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Losing Psychoanalysis in Translation

The Letter, Issue 37, Summer 2006, Pages 72 - 92


Ian Parker

Buíochas daoibh as ucht an cuireadh a thabhairt sibh dom. Tá bron orm nach bhfuil mé in ann an toirbhairt a dheanamh as gaeilge.[2]

I have chosen this title 'Losing psychoanalysis in translation' partly to evoke the title of a film, Lost in Translation,[3] which was ostensibly about outsiders (played by Bill Murray and Scarlett Johansson) coping with being in a place, Japan, which they could not decipher. Actually, the film was not really about being in Japan at all, except insofar as the narrative required that they were somewhere strange; that it was Japan did not figure save as a setting for some jokes about that culture. Instead, the lack of 'translation' in which the characters were lost was the impossible relation between the man and the woman.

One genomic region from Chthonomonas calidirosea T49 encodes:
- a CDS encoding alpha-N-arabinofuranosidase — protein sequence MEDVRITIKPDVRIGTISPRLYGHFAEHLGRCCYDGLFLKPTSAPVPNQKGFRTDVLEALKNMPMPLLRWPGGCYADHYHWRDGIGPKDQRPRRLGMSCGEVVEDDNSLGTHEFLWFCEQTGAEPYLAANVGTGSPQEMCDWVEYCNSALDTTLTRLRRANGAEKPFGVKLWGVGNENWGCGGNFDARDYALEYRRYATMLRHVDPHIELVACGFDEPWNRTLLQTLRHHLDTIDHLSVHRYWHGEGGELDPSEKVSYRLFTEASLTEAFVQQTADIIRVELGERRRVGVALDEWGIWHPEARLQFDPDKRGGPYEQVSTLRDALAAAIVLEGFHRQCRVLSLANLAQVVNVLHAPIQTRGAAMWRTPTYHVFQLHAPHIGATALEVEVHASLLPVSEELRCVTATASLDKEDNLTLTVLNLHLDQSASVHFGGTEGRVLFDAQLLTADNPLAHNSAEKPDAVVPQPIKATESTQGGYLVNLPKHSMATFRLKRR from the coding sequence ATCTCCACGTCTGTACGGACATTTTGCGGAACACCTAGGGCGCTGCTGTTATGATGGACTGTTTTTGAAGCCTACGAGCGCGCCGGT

I also wanted, by way of this title, to acknowledge the presence here of Shingu Kazushige, who I was so glad to meet during a visit to Japan in 2004;[4] and I cannot help but recall an embarrassing moment there. Shingu said to me, as we were walking along, that, in his view, if we wanted to understand Lacan it was crucially important that we read him in the original French. I cannot remember exactly what I muttered to cover over or to betray the fact that my Lacan is the one translated into English, that try as I might I often feel myself lost enough in those texts, and the prospect of being lost in the French texts filled me with anxiety.

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